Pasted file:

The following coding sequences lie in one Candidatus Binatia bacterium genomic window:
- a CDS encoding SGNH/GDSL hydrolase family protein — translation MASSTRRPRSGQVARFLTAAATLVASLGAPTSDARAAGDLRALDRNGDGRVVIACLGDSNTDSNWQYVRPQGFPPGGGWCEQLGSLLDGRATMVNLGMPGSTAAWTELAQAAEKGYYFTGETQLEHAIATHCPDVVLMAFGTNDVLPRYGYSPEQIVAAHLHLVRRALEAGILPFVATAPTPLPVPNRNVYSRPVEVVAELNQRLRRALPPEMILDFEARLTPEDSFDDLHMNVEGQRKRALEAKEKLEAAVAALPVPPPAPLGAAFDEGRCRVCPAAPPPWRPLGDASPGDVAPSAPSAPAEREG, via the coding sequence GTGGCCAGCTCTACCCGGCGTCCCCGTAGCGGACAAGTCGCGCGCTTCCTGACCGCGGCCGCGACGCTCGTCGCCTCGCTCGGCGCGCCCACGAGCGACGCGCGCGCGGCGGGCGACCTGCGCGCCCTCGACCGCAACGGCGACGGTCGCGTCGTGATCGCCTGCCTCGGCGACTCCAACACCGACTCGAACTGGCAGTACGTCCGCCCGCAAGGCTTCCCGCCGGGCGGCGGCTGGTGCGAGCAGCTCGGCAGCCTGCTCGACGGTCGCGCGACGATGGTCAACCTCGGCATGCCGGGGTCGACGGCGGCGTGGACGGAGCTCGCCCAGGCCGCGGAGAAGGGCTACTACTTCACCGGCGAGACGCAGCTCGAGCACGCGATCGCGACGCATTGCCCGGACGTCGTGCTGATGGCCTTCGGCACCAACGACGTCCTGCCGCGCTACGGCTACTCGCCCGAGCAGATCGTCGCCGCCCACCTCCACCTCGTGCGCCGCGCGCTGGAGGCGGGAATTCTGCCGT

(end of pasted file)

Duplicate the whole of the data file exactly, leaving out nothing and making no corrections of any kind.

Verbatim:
The following coding sequences lie in one Candidatus Binatia bacterium genomic window:
- a CDS encoding SGNH/GDSL hydrolase family protein — translation MASSTRRPRSGQVARFLTAAATLVASLGAPTSDARAAGDLRALDRNGDGRVVIACLGDSNTDSNWQYVRPQGFPPGGGWCEQLGSLLDGRATMVNLGMPGSTAAWTELAQAAEKGYYFTGETQLEHAIATHCPDVVLMAFGTNDVLPRYGYSPEQIVAAHLHLVRRALEAGILPFVATAPTPLPVPNRNVYSRPVEVVAELNQRLRRALPPEMILDFEARLTPEDSFDDLHMNVEGQRKRALEAKEKLEAAVAALPVPPPAPLGAAFDEGRCRVCPAAPPPWRPLGDASPGDVAPSAPSAPAEREG, via the coding sequence GTGGCCAGCTCTACCCGGCGTCCCCGTAGCGGACAAGTCGCGCGCTTCCTGACCGCGGCCGCGACGCTCGTCGCCTCGCTCGGCGCGCCCACGAGCGACGCGCGCGCGGCGGGCGACCTGCGCGCCCTCGACCGCAACGGCGACGGTCGCGTCGTGATCGCCTGCCTCGGCGACTCCAACACCGACTCGAACTGGCAGTACGTCCGCCCGCAAGGCTTCCCGCCGGGCGGCGGCTGGTGCGAGCAGCTCGGCAGCCTGCTCGACGGTCGCGCGACGATGGTCAACCTCGGCATGCCGGGGTCGACGGCGGCGTGGACGGAGCTCGCCCAGGCCGCGGAGAAGGGCTACTACTTCACCGGCGAGACGCAGCTCGAGCACGCGATCGCGACGCATTGCCCGGACGTCGTGCTGATGGCCTTCGGCACCAACGACGTCCTGCCGCGCTACGGCTACTCGCCCGAGCAGATCGTCGCCGCCCACCTCCACCTCGTGCGCCGCGCGCTGGAGGCGGGAATTCTGCCGT